QP: Bombardier bonus brouhaha

Starting off the last two-week stretch before the Easter Break, there remained a number of empty desks in the Commons, but all leaders were in attendance, so there was that. Rona Ambrose led off, asking about the possibility of radicalized workers at the Montreal airport. Justin Trudeau assured her that they were working diligently to assure her that they were taking security seriously. Ambrose switched to English to demand those workers be fired (which I’m not sure is his call), and Trudeau reminded her that they were supporting law enforcement agencies who were keeping us safe. Ambrose then switched to the compensation of Bombardier executives, and Trudeau acknowledged that the government gave a loan, but he was pleased to see they were reconsidering that decision. Ambrose switched to English to ask again, and got much the same response. For her final question, Ambrose railed about the loss of tax credits in the light of those Bombardier bonuses, and Trudeau latched onto the transit tax credit portion of the question and noted it was the only thing the previous government did for transit and his government was doing more. Thomas Mulcair was up next, returning to the Bombardier bonuses, to which Trudeau stressed that they made a loan, and again reiterated that he was happy they were changing course on those bonuses. Mulcair switched to French to rail about the lack of job guarantees, and Trudeau insisted that the loan would protect jobs. Mulcair switched to the issue of emissions targets, and Trudeau insisted they were committing their promise to reduce them. Mulcair went for a second round in French, noting that Environment Canada has said that they wouldn’t be able to meet the Harper targets, while Trudeau retorted that the analysis was based on the previous government’s actions, not those of his government.

Round two, and Denis Lebel and Tony Clement worried about those workers at the Montreal airport (Garneau: We verify that nothing has changed with security daily), and Peter Kent worried about a Chinese takeover of a Montreal tech company (Bains: Your government bungled this file and it wound up in court, while we followed a rigorous process; Goodale: All national security advice has been followed). Alistair MacGregor and Anne Quach railed about simple cannabis possession charges (Wilson-Raybould: Simple decriminalization will not fulfill our objectives of keeping it away from children and out of the black market). Scott Reid, Luc Berthold and Candice Bergen worried about possible changes to the Standing Orders (Chagger: I’m looking forward to a meaningful conversation). Sheila Malcolmson railed that the changes to longer parental leave was insufficient (Duclos: We are looking to help families), and Matthew Dubé worried about the pre-clearance bill (Goodale: Doing pre-clearance on Canadian soil gives people Charter protections).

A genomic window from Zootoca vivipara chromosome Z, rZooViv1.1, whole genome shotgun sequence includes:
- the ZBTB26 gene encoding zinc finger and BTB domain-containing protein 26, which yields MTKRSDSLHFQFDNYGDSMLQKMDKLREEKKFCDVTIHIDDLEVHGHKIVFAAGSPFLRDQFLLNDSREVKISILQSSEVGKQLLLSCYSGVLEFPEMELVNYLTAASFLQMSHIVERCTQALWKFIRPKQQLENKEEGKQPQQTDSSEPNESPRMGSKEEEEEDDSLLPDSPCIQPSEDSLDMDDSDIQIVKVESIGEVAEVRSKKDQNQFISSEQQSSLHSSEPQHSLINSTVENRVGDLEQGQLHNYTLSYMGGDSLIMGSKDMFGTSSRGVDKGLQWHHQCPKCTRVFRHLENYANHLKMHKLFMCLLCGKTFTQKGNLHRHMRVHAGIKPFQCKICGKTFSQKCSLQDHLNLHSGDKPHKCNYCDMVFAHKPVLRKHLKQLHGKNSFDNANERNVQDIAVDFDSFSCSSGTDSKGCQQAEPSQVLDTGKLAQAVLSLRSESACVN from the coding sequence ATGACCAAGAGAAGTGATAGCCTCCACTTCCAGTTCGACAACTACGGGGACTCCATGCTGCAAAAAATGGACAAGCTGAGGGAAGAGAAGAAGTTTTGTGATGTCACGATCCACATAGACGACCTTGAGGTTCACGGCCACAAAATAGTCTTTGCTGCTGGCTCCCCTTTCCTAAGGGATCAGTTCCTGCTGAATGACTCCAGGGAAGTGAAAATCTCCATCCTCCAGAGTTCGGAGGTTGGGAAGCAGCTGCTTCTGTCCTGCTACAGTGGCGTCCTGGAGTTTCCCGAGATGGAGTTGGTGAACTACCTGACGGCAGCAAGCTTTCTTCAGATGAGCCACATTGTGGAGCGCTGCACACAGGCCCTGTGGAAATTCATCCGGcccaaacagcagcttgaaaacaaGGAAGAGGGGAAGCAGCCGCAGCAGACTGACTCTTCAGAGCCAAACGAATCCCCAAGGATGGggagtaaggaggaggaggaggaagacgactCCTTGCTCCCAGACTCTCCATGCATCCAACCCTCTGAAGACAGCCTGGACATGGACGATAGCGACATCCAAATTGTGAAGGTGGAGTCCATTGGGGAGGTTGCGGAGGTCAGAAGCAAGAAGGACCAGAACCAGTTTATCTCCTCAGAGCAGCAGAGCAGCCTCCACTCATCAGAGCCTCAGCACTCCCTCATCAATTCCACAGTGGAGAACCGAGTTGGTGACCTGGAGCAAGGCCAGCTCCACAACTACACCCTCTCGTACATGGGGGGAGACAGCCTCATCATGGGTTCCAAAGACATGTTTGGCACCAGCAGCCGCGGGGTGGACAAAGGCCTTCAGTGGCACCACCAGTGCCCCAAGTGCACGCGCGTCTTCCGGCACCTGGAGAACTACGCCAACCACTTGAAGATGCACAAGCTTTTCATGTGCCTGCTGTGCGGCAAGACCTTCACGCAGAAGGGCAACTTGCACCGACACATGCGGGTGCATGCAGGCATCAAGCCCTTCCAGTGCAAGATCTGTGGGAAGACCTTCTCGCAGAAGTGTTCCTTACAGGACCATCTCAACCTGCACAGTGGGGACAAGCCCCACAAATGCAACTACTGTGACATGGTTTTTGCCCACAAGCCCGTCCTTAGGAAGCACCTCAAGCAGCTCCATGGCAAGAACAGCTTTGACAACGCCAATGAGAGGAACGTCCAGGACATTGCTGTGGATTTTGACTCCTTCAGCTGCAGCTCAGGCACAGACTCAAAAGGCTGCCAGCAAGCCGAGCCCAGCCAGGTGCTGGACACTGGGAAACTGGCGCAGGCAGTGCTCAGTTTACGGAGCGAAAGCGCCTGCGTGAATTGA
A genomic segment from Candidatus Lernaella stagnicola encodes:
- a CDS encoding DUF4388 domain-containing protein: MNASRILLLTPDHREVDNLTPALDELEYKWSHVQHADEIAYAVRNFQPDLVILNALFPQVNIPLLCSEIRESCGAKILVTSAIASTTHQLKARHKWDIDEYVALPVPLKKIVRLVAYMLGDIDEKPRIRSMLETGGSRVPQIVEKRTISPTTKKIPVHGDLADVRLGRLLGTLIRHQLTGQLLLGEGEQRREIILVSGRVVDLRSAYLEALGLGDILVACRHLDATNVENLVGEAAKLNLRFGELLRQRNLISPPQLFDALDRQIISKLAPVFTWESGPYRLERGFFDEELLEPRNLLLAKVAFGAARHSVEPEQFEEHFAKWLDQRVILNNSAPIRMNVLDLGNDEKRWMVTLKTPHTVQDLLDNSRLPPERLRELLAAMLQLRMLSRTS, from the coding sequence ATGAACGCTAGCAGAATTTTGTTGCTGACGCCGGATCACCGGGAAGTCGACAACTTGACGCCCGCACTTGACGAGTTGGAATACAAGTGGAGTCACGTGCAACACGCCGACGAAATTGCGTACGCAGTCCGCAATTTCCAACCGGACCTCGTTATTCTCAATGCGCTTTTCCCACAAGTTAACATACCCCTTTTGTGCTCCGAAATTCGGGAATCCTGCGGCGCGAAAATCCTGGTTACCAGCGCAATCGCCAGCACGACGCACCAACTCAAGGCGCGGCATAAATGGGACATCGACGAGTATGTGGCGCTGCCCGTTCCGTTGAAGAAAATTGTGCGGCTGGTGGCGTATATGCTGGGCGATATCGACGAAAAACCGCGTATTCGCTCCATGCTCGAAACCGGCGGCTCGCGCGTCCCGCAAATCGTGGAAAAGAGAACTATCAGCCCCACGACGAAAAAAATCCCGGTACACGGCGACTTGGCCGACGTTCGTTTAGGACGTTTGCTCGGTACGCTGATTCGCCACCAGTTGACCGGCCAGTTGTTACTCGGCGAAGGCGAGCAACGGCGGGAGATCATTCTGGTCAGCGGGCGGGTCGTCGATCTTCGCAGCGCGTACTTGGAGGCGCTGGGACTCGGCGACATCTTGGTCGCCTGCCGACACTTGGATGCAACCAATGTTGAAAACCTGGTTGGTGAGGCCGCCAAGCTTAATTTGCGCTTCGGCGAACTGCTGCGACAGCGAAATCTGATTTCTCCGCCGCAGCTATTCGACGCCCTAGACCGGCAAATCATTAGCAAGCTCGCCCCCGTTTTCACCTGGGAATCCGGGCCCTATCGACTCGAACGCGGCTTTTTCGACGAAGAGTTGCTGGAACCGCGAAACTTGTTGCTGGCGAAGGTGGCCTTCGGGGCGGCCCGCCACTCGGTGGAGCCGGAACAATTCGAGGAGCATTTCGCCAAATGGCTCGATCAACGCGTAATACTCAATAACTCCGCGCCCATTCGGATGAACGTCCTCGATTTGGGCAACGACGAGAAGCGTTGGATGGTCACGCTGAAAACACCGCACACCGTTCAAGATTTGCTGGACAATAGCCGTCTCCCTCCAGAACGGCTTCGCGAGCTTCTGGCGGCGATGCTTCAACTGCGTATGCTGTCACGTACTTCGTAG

Round three saw questions on the Bombardier bonuses, carbon taxes, the definition of “reasonably foreseeable death,” foreign takeovers, Trudeau Foundation donations, sponsored travel, the military ombudsman, security investigations at airports, aerospace emissions, federal funding for the Quebec Nordic Institute, softwood lumber, and the lack of French at the Juno awards.

Overall, it was a fairly standard day, with little disruption or excitement – well, except when Marilyn Gladu said that supposed ethical lapses around sponsored travel was a case of “monkey see, monkey do” after the PM’s own travel (note: no wrongdoing has been proved with any of these cases). And to be frank, this constant assertion that there was illegality or impropriety when none has been proven is starting to reach the point of abusing parliamentary privilege, and I’m frankly surprised that we’re not seeing more invitations by the government for the opposition to take those accusations outside – but then again, that might make them look a bit more thin-skinned than they tend to be, whereas they simply offer some repeated talking points and smile sweetly. But maybe it’s my own desire for some better questions that’s getting the best of me.

Sartorially speaking, snaps go out to Karen Vecchio for a well-cut purple jacket with a white collared shirt and black skirt, and to Justin Trudeau for a finely tailored black suit with a crisp white shirt and dark blue tie. Style citations go out to Sean Casey for a dark grey suit with a faded grey-moss shirt and tie, and to Candice Bergen for a dull yellow blouse with a giant autumnal scarf and brown skirt. Dishonourable mentions go out Filomena Tassi for a black dress with white detailing and a lemon yellow cropped jacket, and to Maryam Monsef for a mustard jacket with a black dress.